Death of a Vacuum Tube

I was working on my 1963 Fender Bassman, when I decided to plug in my Gretsch and see if I’d wired the speakers properly. Expecting the delicious tones of the early ’60s amp, I was disappointed to hear silence. Not even a hum! I quickly shut everything down and checked all my connections. The speakers showed the proper resistance, there were no shorts, and the guitar cable was fine. Stymied, I reverted to old-school thinking. This was no digital modeling amp filled with transistors, chips and software, after all. This was a tube amp that was built before I was born—and I’m old!

Looking in the back of the Bassman’s head, everything seemed fine. That is, until I removed the preamp tube covers. Vacuum tubes usually have a nice shiny coating on the top or called getter flash. This shiny patch is a sign that a tube has a good vacuum. Seeing as how they’re called vacuum tubes, it’ safe to assume that a good vacuum in important. I’ll spare you the technical details, but the thing to remember is, silver = goodwhite = bad.

If you really want to know the technical details, check out How_Vacuum_Tubes_Work. They do a great job of detailing all the finer points of vacuum tube mechanics.

The offending tube was in the inverter position in this amp, which is why it was silent. Talk about your single points of failure! Anyway, I did what any seasoned tube amp snob would do—I got some oven mitts and gently pulled the ugly tube out. The now white-flashed tube popped out along with some other bits, which I must say, was slightly unsettling. I’ve been using tube amps for a long time, and spare bits falling from tube sockets is never a good thing.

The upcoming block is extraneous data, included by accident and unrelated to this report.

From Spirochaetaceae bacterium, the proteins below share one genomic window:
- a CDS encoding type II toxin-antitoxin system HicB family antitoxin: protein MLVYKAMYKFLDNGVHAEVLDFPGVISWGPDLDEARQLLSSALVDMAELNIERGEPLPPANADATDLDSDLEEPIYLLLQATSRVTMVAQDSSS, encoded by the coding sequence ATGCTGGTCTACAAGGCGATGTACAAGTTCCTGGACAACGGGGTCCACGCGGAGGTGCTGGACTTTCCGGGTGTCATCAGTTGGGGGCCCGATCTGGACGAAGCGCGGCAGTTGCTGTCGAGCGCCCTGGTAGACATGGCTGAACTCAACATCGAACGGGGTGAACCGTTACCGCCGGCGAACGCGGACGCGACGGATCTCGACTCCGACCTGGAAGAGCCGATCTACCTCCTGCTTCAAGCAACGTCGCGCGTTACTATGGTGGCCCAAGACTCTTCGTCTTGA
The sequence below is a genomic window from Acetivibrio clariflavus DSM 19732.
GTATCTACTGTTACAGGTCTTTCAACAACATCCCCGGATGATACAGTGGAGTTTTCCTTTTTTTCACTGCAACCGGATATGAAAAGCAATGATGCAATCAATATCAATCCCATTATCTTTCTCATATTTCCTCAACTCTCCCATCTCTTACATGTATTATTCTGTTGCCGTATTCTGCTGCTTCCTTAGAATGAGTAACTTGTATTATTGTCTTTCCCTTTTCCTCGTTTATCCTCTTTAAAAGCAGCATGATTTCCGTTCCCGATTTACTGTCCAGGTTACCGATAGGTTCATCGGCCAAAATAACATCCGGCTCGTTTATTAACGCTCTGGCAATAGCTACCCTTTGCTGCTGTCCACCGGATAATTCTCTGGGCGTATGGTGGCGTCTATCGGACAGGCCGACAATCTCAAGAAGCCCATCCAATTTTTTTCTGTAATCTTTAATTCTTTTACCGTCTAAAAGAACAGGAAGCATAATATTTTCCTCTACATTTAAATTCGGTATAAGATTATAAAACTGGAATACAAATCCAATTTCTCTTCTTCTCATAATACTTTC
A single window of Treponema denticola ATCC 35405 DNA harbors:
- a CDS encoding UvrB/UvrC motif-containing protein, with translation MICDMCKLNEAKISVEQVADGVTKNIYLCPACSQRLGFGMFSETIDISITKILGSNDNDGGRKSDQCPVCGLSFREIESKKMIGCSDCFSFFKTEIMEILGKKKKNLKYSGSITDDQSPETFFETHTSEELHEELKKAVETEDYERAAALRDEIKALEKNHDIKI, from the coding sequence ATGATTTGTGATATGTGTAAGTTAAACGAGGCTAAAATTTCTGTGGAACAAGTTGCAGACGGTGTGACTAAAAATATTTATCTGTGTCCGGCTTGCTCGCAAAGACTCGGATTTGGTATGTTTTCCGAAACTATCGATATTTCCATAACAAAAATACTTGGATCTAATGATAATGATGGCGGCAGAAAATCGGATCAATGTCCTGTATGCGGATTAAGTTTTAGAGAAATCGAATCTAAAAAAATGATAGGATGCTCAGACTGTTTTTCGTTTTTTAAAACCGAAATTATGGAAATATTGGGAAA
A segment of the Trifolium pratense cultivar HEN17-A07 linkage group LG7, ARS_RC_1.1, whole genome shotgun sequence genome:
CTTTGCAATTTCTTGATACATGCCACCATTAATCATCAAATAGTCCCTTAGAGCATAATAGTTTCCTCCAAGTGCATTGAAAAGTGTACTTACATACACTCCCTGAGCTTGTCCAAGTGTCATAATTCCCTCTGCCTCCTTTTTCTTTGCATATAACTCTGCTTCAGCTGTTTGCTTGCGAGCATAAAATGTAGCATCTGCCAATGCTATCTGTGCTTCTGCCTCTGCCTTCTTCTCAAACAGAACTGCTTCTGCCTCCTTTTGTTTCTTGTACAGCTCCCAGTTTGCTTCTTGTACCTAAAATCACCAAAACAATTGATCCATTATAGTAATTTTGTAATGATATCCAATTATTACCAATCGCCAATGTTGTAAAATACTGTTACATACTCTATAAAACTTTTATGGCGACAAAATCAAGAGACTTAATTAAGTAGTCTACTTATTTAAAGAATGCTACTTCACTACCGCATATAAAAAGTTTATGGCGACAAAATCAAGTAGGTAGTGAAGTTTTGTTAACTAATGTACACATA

Careful examination of the tube showed what could be described as a slight vacuum seal failure. That, in and of itself, was not a big deal, since I could just replace the tube. What sucked was the fact that this was a relatively rare New Old Stock (NOS) chinese 12AX7 preamp tube. I had hunted for months trying to find these, and I paid a premium for them. They are the preamp tube of choice when chasing Brian Setzer’s tone.

So how did this happen? About a month prior, the amp head had fallen about a foot onto pavement. At the time, I fired up the amp and it worked fine. Relieved, I packed it back up and went about my business. My guess is that the impact caused a fracture that, over time, turned into the catastrophic vacuum failure you see here.

The lesson here is that you should not routinely slam your vintage tube amps on asphalt. There are delicate glass bottles inside which prefer to remain devoid of air. It would seem that these little chinese tubes weren’t designed to handle such abuse. Contrast those chinese tubes with the NOS American-made Tung Sol 5881 power tubes. Those tubes were designed to be used in B-52 bombers. They appear to be fine, though I must still advise that against dumping them on pavment.

More about: [ Guild Guitars ][ Dogs ][ Cozy Tales ][ Ferret-Dog ]

Donate: PayPal Crypto: BTC | ETH | Doge

BTC: bc1qgke2eeuwjafudateev08ekytn3g3mpl2w5a542
ETH: 0x0AC57f8e0A49dc06Ed4f7926d169342ec4FCd461
Doge: DFWpLqMr6QF67t4wRzvTtNd8UDwjGTQBGs

3 thoughts on “Death of a Vacuum Tube

    1. I scored a bunch of the 80’s tubes and am hoarding them in my closet. 🙂

      Some people actually prefer the Rubies, so if you can manage to try them both, I encourage some tube rolling.

Leave a Reply

Your email address will not be published. Required fields are marked *